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SUBJECT: Grenfell – Pop culture meets quilting: soft block/hard edge
DATE: Feb. 27, 2008

Sir Wilfred Grenfell College Art Gallery is pleased to exhibit a comprehensive body of work by Victoria painter Ingrid Mary Percy, Feb. 28-April 12. The exhibition includes several series of shaped canvases, drawings and video works.
The series soft block/ hard edge combines a vocabulary of formal abstraction with a pop culture vernacular – specifically, the craft of quilting. Compositions for Percy’s paintings are based on traditional quilt block designs, with titles that allude to the people, places, and events that were important in the lives of the women who designed them: “Broken Dishes”, “Patience Corner”, “Road to California”, “Crazy Anne”, “Shoo Fly”, and “Sister’s Choice”.
“In this series, I am exploring how the language of abstraction plays a role in the expression of domestic and personal experience to women vis à vis traditional craftwork and the making of utilitarian objects (bedcovers),” says Ms. Percy. “I want to marry craft, domesticity, narrative, and history with contemporary geometric abstract painting.
“I am thinking about this work in relation to geometric abstraction of the early twentieth century and about post-war, twentieth century colour field painting in relation to myself as a contemporary, female abstract painter in the twenty-first century.”
Pan Wendt, in his critical essay on soft block/hard edge, argues that “abstract painting was once considered a heroic liberation of visual art from a decadent and fading tradition of representation.” He notes that “Ingrid Mary Percy’s recent shaped canvases call to mind this familiar narrative of aesthetic rarification, and the artist herself, well read in the debates of modernist art history, refers to such illustrious names as Frank Stella and Ellswoth Kelly when discussing the thoughts that generated the work. She includes in her list of inspirations things not normally associated with art: pattern in everyday life, the ChromaCraft image separation process, and traditional women’s craft, especially quilting. By no means do these works relinquish the power of hard-edged abstraction with pure colours and shapes. But they refuse to separate the knowledge and pleasure of aesthetic engagement from the realm of life lived.”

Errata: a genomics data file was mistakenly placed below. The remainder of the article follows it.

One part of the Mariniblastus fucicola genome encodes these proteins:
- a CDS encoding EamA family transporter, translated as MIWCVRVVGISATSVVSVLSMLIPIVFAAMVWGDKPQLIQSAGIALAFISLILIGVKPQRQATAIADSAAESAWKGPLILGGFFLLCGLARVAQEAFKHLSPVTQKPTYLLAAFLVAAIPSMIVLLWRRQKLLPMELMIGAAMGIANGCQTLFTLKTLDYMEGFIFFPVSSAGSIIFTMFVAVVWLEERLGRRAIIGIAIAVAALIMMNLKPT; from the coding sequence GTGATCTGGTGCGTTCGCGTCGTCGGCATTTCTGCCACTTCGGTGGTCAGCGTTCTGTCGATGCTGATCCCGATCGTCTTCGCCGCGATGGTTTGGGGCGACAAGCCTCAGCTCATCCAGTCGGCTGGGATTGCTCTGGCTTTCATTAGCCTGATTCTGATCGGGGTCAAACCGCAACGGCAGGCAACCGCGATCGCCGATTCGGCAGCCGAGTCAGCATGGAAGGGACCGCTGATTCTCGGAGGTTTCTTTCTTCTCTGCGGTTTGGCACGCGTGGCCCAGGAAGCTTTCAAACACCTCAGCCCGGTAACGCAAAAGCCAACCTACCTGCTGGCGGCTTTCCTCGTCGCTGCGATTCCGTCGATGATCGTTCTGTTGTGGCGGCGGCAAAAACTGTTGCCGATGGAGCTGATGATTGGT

A reception in honour of the artist will be held Thursday, Feb. 28, 7-9 p.m., in the Fine Arts atrium. Refreshments and cash bar will be provided. The artist will discuss her work at the reception at 7:30 p.m. in the art gallery. She will present an hour-long artist’s talk on earlier that day at 11:45 a.m. in the art gallery.
For more information on this exhibition, please contact Gail Tuttle, Gallery Director at 637-6209 or access the gallery website: www.swgc.mun.ca/artgallery/. Gallery hours are Tuesday to Saturday, 11 a.m.-5 p.m.

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